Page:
It is not necessary to say that every person who has ever heard German speech, paid attention to that as a gratitude the phrase "Danke Shon" is pronounced. How this is translated and when used, we will now look at a few examples.
Translation of Danke schon
Probably, many know that the phrase "Danke Shon" from German translates as "Many thanks" (in most cases), despite the fact that both words in one phrase have completely different meanings.
The situation is that the German word shoen has a literal basic translation "already". However, when used with the word Danke ("thank you", "thank you") acts as an enhancer of the emotional effect.
Examples of the use of the phrase "Danke Shon"
Now a few words about writing and pronunciation. It has its own peculiarities. Correctly and competently in German, it is written with a colon above the letter "O-umlaut" (and not "Danke schon", as some think), but since in German its rules, writing can change. The fact is that the letter "O-umlaut" (with a colon on top) can be replaced by a similar combination of letters O and E.
That's why very often in the writing of this phrase you can find a combination of Danke shoen, which, in general, though less used, but still correct. Sometimes such a combination can be found even in the case of computer typing when German is not installed on the system. In addition, sometimes both words are written together (especially when referring to the gratitude expressed in the text in the role of a noun) - Dankeschoen.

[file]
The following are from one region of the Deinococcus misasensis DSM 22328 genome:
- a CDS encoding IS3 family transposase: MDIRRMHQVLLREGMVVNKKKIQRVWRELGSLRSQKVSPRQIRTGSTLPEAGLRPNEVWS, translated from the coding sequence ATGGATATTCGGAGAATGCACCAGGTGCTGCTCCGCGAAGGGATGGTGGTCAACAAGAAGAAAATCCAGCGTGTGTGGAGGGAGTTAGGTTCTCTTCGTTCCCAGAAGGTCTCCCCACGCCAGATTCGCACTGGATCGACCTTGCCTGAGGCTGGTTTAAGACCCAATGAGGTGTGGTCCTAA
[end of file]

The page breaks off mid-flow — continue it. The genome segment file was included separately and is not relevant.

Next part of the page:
In addition, special attention should be given to pronunciation. The sound "O", corresponding to the letter "O-umlaut" or the combination of O and E , is pronounced as our "E", but only in the transcription of "YO" it lacks the sound "Y", and the pronunciation itself is similar to the softened "O" ( By the type of pronunciation of the combination IR in the English word Girl).
As for the use of the expression "Danke Shon" ("Many thanks") in a conversation, absolutely all those who claim that this expression is out of date are absolutely wrong. There is not a gram of truth in this. It's another matter what kind of response can follow this as the same "Please".
It was grammatically correct to answer this way: Bitte schoen. However, as practice shows (for example, in Schleswig Holstein, where spoken German is the most pure literary language), gratitude and the answer to it can not twice contain the word schoen. This is why in conversation, Danke schoen is used as a gratitude, and as a response, Bitte sehr or vice versa: Danke sehr and Bitte schoen.
In addition, the appreciation of "Danke Shon" can vary in terms of the use of words-synonyms, so to speak, for a variety of speech.
For example, a very popular expression in Germany is the phrase Vielen Dank (sometimes words are written together), less often - Vielmals, etc. However, the German language has its own subtleties, which can be studied only after living there for at least several years.